Some novels people should read, if only for the hell of it. (Part 2)
Gogol gets credit here just because he’s a surrealist. As Vonnegut was a surrealist, so was Gogol. His stories are Russian, so you have to get around that part, but if you do, you’ll see that he writes with a real heavy sense of meter and rhyme, extending into sets of rhyming images. He quotes Pushkin, and sets up ideas for books like "A Portrait of an Artist as a Young Man", and "Picture of Dorian Gray" which have similar threads in Gogol. Read either author, I don’t care. One’s kind of gritty and writes about Russian Vikings, and duels, and something so bad they can only translate it as poshlost, a made up word - and the other is a queer aestheticist who wore a cape around.
Norman Mailer’s, "The Naked and the Dead":
I re-read this book awhile ago, while blindingly drunk, for the first time since I had read it sober in seventh grade. It makes more sense now. It’s a great story. Mailer never fought a war but writes a war movie that, in comparison to war movies around at the time, is excruciatingly painful. WW2 break down in fights over nothing, men killed randomly after long boring pauses full of toil, and one guy even ****s himself and then gets his head blown off while he’s changing his pantaloons. It’s full of interesting characters that aren’t at all psychopaths, and inspired both "Saving Private Ryan" and "A Thin Red Line". It’s worthy to note since you’ll probably hit up Catch-22 or Slaughterhouse at some point.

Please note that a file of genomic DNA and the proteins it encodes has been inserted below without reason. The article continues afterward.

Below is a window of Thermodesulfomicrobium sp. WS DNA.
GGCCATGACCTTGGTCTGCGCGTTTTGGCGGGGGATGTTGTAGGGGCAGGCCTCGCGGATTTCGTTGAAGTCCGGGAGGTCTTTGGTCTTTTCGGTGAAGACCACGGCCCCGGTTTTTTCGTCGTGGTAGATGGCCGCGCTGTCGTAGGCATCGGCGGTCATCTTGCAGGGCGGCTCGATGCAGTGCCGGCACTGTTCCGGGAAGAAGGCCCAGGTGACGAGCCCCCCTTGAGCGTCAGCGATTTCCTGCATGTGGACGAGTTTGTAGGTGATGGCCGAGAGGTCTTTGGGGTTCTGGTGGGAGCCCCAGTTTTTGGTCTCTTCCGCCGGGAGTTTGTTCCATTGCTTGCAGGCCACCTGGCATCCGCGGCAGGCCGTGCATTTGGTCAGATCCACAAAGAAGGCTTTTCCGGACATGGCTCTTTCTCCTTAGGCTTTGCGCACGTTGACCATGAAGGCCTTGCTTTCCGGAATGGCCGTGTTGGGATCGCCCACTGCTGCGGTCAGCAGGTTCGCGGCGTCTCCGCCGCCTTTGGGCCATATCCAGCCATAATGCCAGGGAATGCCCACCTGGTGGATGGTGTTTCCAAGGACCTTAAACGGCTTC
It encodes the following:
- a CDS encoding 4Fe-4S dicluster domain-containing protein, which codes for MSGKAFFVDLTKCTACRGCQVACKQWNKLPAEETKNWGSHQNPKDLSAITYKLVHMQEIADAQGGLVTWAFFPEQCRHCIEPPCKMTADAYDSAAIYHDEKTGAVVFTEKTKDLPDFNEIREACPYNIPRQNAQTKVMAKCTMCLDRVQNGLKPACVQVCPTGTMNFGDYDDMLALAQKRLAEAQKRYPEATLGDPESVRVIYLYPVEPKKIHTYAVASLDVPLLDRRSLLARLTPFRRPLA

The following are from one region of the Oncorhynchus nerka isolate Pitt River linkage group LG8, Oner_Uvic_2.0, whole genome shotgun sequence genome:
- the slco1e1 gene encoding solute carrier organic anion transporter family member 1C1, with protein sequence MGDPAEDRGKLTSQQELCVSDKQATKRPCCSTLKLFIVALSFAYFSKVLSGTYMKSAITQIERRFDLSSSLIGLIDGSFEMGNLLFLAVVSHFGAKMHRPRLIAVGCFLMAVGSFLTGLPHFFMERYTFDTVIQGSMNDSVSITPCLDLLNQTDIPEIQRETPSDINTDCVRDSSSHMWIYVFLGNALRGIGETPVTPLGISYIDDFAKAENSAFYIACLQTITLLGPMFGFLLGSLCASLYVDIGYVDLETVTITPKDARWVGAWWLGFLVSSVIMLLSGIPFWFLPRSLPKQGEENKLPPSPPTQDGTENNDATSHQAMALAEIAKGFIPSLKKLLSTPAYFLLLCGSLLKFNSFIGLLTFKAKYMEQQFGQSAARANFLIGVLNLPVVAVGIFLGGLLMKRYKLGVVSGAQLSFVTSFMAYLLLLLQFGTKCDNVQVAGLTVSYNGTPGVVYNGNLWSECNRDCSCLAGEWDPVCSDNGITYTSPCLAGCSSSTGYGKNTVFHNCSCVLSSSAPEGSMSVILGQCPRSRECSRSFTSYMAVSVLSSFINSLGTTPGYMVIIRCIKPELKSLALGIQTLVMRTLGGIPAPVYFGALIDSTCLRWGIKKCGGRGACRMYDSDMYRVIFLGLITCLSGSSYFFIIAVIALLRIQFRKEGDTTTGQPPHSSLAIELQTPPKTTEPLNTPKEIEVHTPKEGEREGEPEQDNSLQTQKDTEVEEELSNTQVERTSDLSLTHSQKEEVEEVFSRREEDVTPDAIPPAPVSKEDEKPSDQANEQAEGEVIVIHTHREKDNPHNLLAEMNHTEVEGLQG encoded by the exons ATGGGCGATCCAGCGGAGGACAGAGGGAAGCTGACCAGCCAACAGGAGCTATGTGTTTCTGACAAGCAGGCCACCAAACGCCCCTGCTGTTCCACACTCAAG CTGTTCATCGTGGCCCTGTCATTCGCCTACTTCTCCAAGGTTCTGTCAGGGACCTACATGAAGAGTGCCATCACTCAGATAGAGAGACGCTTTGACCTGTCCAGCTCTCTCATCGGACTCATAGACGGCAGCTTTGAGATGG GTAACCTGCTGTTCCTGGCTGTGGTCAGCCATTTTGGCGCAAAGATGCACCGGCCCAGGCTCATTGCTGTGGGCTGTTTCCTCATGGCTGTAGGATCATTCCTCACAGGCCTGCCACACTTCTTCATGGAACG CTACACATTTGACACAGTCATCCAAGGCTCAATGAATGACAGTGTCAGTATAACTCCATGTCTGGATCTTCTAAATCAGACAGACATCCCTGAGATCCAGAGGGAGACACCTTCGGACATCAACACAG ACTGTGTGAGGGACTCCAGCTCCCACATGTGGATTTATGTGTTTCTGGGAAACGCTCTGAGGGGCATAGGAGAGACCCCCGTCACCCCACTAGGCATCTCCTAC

So these guys paved a pretty clear pathway in existential thought that many, like Emerson and Whitman, refused to follow, and that’s why their style is dead and now we’ve got **** like "The Da Vinci Code" doing the thinking for us. Which reminds me.
Umberto ****ing Eco, for "Foucault’s Pendulum" and virtually anything the guy has written:
Dan Brown, the commiserate author of "The
Da Vinci Code" basically stole everything he’s ever written from Umberto Eco’s big idea chest.
See, Eco is this really smart Italian, who just happens to know a ****-ton about things like The Knights Templar, The Merovingian Line of The Christ, and The Quest for the ****ing Holy Grail. He reads things like 13th century parchments found in old monasteries and quotes books that aren’t even in print, or maybe even like etchings from mother****ing sandstone tablets.
He’s a really cool guy, and if you like detective thrillers that don’t suck, and don’t star Tom Hanks, and maybe feature a guy hanging himself while trying to write a computer program to destroy all form of conspiracy in print, maybe you’d like Umberto Eco.
That's all for right now. I ruined all the endings. So sad.
Next I’m reading the Tetrabiblos and some
Ayn Rand if I can find it. Then I plan to go for Voltaire again, since I forgot most of him, and some stuff after that.
You can listen to a webcast of a month long existential lecture on "The Brothers Karamazov" on Berkley’s website. It’s pretty boring but kind of cool if you’d like to read "War and Peace’s" evil twin. Plus the webcast goes into film and some short stories too.
I ain’t payin for no college.
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